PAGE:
You may not be able to buy DDR5 kits for a reasonable price right now, but it hopefully won't be long before you can snag a new kit. However, those that are lucky enough to have DDR5 memory are learning that the new kits generate far more heat than standard DDR4 memory, largely because DDR5 brings the power control circuitry onboard the DIMM itself. There are a few new waterblocks on the market that could help, and we'll also explain just why watercooling could be more beneficial with DDR5 memory than we've seen with prior DDR revisions.
In that vein, Bitspower has introduced the industry's first waterblocks designed specifically for DDR5 memory modules. Unfortunately, we have no idea when Bitspower plans to make its waterblock for DDR5 memory modules available, but given that it is already listed on its website, it won't be too long.
In contrast, Thermaltake has also recently introduced a waterblock for DDR3 and DDR4 modules that has plenty of bling. The Pacific A2 Ultra waterblock comes with a massive 3.9" LCD screen that can display pictures and animation, or even actually useful info, like clocks and temperatures.
The waterblock is formally designed for DDR3 and DDR4 modules, so it remains to be seen whether it will be compatible with DDR5 modules too (DDR4 and DDR5 modules have the same height and length, so it should work fine).
Liquid Cooling for Memory
Liquid cooling has proven to be more efficient than air cooling for almost all PC components, but memory modules haven't typically benefitted much. DRAM chips don't tend to overheat unless they're operating with an extreme overvoltage. But with the emergence of DDR5 DIMMs that carry not only memory chips, but also their own power management integrated circuit (PMIC) and voltage regulating module (VRM) that produce heat, liquid cooling might finally be useful for DRAM.
Traditionally, memory module voltage regulation is handled by the motherboard, so mainboard manufacturers can differentiate themselves from their rivals by installing more advanced PMICs and higher-quality VRM components to enable better overclocking potential.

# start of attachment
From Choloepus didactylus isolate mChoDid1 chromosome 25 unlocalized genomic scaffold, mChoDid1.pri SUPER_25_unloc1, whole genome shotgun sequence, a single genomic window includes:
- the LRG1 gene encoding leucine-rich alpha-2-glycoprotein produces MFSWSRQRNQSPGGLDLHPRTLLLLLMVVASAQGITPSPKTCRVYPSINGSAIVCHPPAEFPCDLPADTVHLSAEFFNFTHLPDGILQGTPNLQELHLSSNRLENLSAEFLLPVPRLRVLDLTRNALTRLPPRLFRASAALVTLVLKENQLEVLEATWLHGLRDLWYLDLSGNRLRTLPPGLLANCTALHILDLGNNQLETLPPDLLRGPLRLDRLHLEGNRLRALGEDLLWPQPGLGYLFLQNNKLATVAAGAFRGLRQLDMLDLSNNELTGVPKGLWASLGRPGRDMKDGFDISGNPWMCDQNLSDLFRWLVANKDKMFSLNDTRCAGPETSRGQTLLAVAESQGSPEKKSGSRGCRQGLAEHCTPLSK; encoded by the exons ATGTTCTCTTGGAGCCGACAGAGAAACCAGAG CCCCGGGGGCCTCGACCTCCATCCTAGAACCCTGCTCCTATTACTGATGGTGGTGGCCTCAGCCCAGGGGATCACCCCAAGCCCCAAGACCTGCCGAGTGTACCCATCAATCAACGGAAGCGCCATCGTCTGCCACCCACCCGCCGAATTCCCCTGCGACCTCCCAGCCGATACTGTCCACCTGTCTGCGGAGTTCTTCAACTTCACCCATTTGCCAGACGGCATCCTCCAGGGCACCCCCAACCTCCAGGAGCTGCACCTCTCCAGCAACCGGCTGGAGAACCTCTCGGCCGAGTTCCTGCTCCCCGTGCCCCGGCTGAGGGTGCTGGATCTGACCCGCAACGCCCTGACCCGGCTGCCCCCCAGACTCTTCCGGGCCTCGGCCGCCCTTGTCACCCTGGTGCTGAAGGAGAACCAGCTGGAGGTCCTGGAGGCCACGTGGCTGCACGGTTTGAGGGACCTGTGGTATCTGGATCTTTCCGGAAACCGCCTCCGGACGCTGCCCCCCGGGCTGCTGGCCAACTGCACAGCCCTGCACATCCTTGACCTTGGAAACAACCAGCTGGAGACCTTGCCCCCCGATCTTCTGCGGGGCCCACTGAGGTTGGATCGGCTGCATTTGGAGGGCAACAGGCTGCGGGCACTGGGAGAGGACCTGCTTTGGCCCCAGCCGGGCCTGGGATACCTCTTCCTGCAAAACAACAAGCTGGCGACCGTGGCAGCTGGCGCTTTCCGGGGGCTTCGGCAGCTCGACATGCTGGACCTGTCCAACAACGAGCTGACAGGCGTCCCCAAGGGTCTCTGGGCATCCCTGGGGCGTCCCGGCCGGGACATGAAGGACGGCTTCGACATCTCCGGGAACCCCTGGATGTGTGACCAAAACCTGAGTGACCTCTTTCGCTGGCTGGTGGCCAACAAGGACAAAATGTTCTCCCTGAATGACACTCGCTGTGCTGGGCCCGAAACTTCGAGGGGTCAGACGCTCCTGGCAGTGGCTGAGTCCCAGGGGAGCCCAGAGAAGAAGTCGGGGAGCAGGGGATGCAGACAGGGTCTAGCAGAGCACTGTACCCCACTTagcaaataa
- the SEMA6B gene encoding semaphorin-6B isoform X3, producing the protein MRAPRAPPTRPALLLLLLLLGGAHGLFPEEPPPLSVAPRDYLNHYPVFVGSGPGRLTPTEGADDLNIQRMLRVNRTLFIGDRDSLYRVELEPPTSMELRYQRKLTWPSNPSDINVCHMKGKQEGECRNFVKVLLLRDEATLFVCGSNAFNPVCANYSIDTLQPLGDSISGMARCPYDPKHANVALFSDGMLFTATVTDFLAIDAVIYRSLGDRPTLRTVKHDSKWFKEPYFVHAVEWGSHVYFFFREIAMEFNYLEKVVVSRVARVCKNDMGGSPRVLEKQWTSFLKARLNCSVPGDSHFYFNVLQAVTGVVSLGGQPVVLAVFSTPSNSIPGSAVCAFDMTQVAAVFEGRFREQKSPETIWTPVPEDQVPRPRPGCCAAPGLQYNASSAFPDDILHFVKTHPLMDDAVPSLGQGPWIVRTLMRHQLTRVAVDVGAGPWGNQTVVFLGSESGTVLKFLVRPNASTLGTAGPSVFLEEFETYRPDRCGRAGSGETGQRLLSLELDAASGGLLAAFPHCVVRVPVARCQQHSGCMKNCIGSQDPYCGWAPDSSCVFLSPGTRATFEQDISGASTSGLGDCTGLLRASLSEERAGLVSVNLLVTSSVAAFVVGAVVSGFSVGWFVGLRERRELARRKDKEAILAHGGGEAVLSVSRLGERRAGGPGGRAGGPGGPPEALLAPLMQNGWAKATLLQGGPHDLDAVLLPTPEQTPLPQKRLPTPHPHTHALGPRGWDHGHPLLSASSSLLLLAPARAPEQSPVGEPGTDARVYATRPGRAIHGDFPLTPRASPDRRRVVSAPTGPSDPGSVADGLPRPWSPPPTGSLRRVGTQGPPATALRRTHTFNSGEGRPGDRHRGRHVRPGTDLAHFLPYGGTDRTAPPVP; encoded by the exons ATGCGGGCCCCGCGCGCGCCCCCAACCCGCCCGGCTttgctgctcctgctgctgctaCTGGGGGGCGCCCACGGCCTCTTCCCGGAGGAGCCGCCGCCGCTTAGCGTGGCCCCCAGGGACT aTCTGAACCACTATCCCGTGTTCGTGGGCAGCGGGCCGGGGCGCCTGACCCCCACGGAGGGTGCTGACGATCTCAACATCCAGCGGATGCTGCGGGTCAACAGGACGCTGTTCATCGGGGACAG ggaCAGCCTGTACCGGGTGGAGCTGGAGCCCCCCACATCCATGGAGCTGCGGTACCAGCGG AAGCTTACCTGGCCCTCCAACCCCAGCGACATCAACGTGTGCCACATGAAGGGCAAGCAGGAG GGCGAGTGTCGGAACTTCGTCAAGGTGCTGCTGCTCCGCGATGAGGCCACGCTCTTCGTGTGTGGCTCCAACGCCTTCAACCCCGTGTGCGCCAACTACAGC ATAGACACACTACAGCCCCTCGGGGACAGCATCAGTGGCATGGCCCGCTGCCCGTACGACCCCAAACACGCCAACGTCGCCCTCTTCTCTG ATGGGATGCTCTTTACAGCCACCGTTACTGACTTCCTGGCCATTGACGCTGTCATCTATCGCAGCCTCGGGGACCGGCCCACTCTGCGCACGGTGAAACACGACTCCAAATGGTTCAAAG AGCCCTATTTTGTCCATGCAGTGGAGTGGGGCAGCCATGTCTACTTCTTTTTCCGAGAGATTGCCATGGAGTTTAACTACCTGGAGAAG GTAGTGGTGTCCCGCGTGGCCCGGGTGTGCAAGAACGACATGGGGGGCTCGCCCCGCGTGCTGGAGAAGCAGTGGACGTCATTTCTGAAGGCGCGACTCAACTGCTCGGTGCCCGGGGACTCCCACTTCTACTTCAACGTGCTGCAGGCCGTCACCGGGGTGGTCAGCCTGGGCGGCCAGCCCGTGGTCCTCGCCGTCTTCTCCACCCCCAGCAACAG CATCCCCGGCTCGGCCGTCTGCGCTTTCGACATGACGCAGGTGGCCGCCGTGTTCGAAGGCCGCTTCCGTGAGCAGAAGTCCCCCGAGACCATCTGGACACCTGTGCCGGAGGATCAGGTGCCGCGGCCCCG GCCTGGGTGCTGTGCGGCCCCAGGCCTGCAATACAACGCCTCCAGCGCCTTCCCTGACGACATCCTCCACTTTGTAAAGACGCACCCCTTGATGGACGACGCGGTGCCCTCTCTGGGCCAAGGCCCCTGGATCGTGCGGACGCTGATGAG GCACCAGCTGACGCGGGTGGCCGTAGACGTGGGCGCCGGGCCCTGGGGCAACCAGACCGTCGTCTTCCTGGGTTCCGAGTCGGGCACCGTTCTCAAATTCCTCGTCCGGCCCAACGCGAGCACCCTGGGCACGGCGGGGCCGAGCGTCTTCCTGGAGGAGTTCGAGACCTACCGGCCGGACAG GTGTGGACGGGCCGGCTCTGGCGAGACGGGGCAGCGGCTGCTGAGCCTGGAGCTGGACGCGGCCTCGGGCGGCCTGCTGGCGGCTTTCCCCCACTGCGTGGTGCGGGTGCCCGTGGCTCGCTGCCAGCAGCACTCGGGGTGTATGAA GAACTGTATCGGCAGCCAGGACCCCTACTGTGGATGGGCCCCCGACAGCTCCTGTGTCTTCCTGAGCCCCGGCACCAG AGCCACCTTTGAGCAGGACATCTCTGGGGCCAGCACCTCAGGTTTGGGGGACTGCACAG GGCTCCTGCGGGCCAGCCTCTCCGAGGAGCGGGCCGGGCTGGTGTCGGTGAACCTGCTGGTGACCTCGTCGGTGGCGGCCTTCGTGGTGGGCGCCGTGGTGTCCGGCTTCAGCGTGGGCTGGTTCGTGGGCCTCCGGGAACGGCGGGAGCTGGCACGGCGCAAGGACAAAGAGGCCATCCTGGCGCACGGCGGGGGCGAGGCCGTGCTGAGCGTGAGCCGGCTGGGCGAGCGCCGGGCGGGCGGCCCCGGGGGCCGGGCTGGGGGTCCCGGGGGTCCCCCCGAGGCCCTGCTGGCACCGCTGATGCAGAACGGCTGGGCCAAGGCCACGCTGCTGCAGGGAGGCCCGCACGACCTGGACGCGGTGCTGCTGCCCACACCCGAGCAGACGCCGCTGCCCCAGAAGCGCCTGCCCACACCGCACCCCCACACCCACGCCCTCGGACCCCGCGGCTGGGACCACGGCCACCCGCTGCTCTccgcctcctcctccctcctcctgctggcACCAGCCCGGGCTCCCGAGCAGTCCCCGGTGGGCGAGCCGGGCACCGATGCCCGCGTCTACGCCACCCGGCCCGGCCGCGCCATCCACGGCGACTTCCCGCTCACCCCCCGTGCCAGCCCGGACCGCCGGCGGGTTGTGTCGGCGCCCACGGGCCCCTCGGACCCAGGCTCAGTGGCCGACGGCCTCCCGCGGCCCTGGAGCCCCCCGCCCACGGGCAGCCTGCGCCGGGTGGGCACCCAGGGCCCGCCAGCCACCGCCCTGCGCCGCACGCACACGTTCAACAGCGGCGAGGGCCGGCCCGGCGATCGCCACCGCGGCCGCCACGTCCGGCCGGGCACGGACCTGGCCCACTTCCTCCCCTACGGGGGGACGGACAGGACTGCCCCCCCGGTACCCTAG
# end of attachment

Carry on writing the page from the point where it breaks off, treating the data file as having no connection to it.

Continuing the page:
With DDR5, each module gets its own PMIC and VRM, whereas the motherboard only has to supply 5 Volts to the memory sticks, and then the onboard components do all the conversions. The motherboard can still control the voltages through SPD programming, but memory module makers can now play with the PMICs and VRMs to differentiate their products.
But these components make heat. Earlier this year Corsair confirmed that DDR5 memory modules can get much hotter than DDR4 SDRAM sticks because of the onboard PMIC and VRM.
MSI recently demonstrated that the Renesas P9811-Y0 PMIC can get as hot as 56ºC when working in dual-channel mode without another module in close proximity. Furthermore, DDR5 ICs can get to 50ºC – 51ºC when operating at 1.35 Volts (up from JEDEC standard 1.1 Volts), which is also pretty warm.
In dual-channel mode, air cooling may be enough even when the modules are overclocked and overvoltaged, but with four modules installed close to each other temperatures may get out of control and this is where advanced cooling methods such as liquid cooling could come in handy.
The DDR5 standard features numerous architectural peculiarities to enable substantial performance and device capacity scaling for years to come. With DDR4, the industry started with 4Gbit 2133 MT/s devices and ended up with 16Gbit 3200 MT/s ICs (which can overclock pretty well). With DDR5, we are starting with 16Gbit 4800MT/s ICs and the plan is to drive capacity all the way to 64Gbit as well as transfer rates to 8000 MT/s and beyond. As a result, memory chips will get considerably more complex and may get substantially hotter than they are today. When overclocked, they will clearly require sophisticated cooling.